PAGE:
Human Functional Brain Anatomy

  • Mangun, George R (PI)
  • Labar, Kevin (PI)
  • Huettel, Scott (PI)
  • Song, Allen (PI)
  • Belger, Aysenil (PI)
  • Purves, Dale (PI)
  • Voyvodic, James (PI)
  • McCarthy, Gregory (PI)
  • Woldorff, Marty G. (PI)

Project: Research project

Project Details


DESCRIPTION (provided by applicant)
This Program Project will investigate the functional neuroanatomy of the human
brain using high-field functional magnetic resonance imaging (functional MRI),
electrophysiology, and behavior. The four scientific projects are strongly
linked by their focus on the relationship between brain and behavior. The
projects are organized into a logical progression from sensory processing
through response selection. Project 1 considers the relationship between
performance in elemental visual psychophysical tasks and the quantitative
structural anatomy of primary visual cortex (Vl). This project is technically
challenging and depends upon high-resolution fMRI-based retinotopic mapping to
discriminate V1 from other visual areas. Project 2 also focuses upon early
visual processing, however its emphasis is upon changes in processing as a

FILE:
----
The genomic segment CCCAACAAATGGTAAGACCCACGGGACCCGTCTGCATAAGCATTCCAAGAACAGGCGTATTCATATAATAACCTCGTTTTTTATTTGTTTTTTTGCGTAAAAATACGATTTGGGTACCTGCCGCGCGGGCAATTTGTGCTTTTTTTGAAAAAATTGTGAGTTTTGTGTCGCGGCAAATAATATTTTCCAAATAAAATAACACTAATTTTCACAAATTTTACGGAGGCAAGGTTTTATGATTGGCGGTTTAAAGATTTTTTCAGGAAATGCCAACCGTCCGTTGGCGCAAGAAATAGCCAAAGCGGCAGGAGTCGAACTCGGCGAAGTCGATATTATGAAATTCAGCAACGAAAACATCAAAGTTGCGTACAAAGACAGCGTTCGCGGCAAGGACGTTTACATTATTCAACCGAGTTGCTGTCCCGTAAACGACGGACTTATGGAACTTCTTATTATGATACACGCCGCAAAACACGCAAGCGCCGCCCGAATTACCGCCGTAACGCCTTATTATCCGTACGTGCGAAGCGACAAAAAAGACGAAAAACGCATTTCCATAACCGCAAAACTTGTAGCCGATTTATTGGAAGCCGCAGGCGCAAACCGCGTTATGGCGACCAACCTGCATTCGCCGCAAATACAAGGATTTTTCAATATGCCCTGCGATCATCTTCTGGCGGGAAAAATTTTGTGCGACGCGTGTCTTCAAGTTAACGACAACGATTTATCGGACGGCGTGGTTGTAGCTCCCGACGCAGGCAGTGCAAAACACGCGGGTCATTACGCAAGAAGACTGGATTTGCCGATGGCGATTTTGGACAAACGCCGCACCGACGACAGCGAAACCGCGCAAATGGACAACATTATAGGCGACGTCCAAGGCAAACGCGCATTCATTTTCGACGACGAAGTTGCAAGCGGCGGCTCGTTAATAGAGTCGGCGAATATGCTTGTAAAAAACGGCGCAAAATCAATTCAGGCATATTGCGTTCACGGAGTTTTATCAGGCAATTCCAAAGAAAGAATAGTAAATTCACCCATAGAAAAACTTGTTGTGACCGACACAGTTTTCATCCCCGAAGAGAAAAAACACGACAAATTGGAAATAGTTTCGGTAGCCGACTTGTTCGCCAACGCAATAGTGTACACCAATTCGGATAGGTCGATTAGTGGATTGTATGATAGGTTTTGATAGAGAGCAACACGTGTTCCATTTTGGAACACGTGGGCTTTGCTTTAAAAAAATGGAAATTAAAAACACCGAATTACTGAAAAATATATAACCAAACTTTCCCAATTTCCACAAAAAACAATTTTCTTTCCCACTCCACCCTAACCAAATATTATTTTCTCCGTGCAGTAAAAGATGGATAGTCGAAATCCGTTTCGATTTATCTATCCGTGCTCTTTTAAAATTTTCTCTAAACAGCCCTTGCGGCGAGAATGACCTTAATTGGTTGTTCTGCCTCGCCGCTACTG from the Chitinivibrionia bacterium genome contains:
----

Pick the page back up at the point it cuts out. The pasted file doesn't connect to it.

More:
function of directed attention. Project 3 builds directly upon Project 2 by
investigating the domain specificity (space or feature) of attended visual
attributes that must be maintained in a transient memory store for later
processing. Project 3 also investigates the role of response processing and
sequential expectancies in prefrontal cortex. Project 4 will investigate the
manner in attention is attracted automatically or reflexively by novel and/or
distracting stimuli. The scientific projects are supported by three Cores. Core
A is administrative. Core B will develop methods in high-field functional MRI
designed to improve the functional resolution of brain imaging. This core will
develop and implement methods to improve the specificity of the MR signal to
brain parenchyma, to recover signal lost to large scale susceptibility
artifacts in ventral frontal and medial temporal regions, and to improve the
spatial and temporal resolution of BOLD contrast. Core C will develop and
implement methods for experimental control, physiological monitoring, and
analysis of structural and functional image data.
Effective start/end date4/1/018/31/12


  • National Institutes of Health


  • Medicine(all)
  • Neuroscience(all)


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